Kevin Graham, president of the Chicago Fraternal Order of Police, is again telling Cook County State’s Attorney Kim Foxx to “do your job” or step aside.
“What we’ve asked for from Kim Foxx and her office is to prosecute people, not to be the defense attorney,” Graham said Tuesday during a speech at the City Club of Chicago. “I hope that she suddenly realizes that this is what her job is and that she needs to do it. If she can’t, she needs to step down and let somebody else do it.”
Earlier this month, Graham and dozens of suburban police chiefs called on Foxx to resign, citing her office’s handling of the Jussie Smollett prosecution and its work to exonerate people who have been wrongly convicted of crimes.
Foxx has faced continued blowback after her top assistant decided to drop felony disorderly conduct charges against Smollett last month. The case made national headlines after Smollett, an actor best known for his role on the television show “Empire,” said he had been beaten by two men in a racist and homophobic attack.
Chicago police detectives determined Smollett orchestrated the attack on himself, but the actor has maintained his innocence. Early on in the investigation, Foxx recused herself after she had contact with Smollett’s family and associates about the case.
But text messages obtained through a Freedom of Information Act request this month showed Foxx continued speaking about the case with her top assistant after she had recused herself.
Graham didn’t mention Smollett’s name during his speech, but said the FOP had requested an investigation into Foxx’s actions because they believed there were “some improprieties going on.”
“I do recognize the FOP has been outspoken on our criticisms of the state’s attorney’s office,” he said. “We do believe that those are justified.”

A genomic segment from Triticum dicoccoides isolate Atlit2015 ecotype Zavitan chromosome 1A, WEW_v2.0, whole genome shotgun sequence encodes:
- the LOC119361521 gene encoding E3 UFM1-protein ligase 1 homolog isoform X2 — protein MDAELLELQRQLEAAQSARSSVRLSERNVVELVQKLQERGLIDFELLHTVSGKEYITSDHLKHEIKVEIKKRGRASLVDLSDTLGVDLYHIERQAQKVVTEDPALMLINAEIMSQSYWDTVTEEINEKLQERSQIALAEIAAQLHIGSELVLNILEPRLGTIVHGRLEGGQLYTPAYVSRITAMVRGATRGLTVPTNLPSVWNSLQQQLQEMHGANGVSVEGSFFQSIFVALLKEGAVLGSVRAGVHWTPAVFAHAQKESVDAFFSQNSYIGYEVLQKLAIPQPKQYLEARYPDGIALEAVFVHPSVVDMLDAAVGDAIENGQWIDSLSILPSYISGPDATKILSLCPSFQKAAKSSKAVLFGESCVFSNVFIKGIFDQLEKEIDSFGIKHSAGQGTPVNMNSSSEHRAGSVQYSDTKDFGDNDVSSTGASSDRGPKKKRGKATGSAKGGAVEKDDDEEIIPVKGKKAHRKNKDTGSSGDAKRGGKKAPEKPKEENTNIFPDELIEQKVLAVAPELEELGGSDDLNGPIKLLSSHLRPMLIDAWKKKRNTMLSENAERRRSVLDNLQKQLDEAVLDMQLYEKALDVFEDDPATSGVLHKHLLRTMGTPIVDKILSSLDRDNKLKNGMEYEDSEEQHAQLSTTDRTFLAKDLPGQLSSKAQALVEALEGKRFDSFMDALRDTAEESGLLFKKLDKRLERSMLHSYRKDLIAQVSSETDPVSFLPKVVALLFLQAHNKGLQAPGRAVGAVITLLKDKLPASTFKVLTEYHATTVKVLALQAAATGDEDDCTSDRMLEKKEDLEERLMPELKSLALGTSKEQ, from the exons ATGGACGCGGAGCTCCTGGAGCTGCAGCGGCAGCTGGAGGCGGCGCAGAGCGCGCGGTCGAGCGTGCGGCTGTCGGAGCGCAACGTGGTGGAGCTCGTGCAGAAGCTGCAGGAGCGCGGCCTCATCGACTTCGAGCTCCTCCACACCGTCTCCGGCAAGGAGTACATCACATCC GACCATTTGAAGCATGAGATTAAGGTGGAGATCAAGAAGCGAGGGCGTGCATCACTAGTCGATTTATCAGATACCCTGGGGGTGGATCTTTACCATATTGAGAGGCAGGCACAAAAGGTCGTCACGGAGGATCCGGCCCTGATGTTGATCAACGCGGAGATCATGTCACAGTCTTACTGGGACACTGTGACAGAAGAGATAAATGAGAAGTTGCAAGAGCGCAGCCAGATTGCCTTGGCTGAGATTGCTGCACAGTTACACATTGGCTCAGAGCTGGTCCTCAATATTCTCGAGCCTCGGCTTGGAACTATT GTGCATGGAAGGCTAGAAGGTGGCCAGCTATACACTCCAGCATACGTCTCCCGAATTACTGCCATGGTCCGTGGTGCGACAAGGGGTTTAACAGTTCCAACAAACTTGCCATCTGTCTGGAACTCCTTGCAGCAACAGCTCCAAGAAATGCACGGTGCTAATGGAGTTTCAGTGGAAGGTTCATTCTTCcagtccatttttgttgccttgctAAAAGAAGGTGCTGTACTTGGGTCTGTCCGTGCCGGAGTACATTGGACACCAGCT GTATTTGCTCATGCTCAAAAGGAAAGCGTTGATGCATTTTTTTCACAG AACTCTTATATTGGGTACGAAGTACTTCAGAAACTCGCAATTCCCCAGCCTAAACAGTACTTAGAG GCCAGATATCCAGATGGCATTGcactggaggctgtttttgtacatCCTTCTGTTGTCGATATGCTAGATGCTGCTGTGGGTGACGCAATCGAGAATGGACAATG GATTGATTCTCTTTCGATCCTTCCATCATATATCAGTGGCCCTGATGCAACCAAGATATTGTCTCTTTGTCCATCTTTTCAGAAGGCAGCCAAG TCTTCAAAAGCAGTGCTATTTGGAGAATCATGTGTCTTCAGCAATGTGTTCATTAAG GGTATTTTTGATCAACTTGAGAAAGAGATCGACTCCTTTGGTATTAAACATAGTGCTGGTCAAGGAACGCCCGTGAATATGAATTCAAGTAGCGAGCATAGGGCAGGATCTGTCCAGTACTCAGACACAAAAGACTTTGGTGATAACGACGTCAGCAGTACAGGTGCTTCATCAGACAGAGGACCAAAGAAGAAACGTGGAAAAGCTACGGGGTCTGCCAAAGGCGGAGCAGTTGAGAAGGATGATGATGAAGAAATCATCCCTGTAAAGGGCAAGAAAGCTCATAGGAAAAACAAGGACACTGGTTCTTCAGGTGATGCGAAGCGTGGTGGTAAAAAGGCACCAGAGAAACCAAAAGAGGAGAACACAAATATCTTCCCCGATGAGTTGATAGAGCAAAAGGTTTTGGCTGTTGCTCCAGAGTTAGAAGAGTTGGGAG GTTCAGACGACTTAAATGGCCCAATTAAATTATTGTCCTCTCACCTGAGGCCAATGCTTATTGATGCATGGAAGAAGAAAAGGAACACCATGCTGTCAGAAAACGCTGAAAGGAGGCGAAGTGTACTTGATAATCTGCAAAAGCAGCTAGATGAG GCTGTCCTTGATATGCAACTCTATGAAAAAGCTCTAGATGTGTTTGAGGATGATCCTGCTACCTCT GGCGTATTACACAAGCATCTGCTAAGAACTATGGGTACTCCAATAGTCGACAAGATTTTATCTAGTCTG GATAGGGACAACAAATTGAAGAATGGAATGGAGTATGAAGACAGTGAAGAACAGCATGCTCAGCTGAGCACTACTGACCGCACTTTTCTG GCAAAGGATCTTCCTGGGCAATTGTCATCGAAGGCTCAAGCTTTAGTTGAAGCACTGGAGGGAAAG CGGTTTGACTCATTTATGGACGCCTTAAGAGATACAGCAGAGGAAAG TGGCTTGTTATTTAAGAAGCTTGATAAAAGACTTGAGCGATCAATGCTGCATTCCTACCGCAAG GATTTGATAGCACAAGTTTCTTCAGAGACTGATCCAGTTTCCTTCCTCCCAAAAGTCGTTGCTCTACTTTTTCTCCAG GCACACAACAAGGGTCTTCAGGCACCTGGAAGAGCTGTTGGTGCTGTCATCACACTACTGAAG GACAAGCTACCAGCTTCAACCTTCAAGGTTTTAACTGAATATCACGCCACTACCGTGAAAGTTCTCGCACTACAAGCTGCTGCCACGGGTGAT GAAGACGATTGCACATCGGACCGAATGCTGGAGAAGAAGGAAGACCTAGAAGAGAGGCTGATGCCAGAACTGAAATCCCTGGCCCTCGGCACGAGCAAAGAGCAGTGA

Foxx has said she has no intention of resigning. While she has reportedly welcomed an independent probe into her office’s handling of the Smollett case, Foxx filed a motion Tuesday opposing retired appellate judge Sheila O’Brien’s demand for a special prosecutor. Foxx has also sought to quash a subpoena calling for her appearance at a hearing in that case Thursday.
Beyond Foxx, Graham also spoke about how the FOP is dealing with police reforms demanded in a new consent decree between the city and the state of Illinois, its collective bargaining with the city and the mental health issues affecting officers.
He said the FOP needs to be at the table when police reform talks are held, but said he’s had an “unprecedented” level of communication with Chicago Police Superintendent Eddie Johnson over the past two years, which he called a “better step for everyone in the city of Chicago.”
One of the first issues Graham said he discussed with Johnson was mental health. At least six Chicago officers have committed suicide since last summer, sparking calls for an increased focus on officer wellness.
Graham said he’s been told the police department will be hiring multiple clinicians as early as next month.
“I know that we have to protect this city, but we also have to make sure that the mental health and the stress of the officers are taken into account,” he said. “We need to address those things and we need to address them now.”
The Associated Press contributed to this report.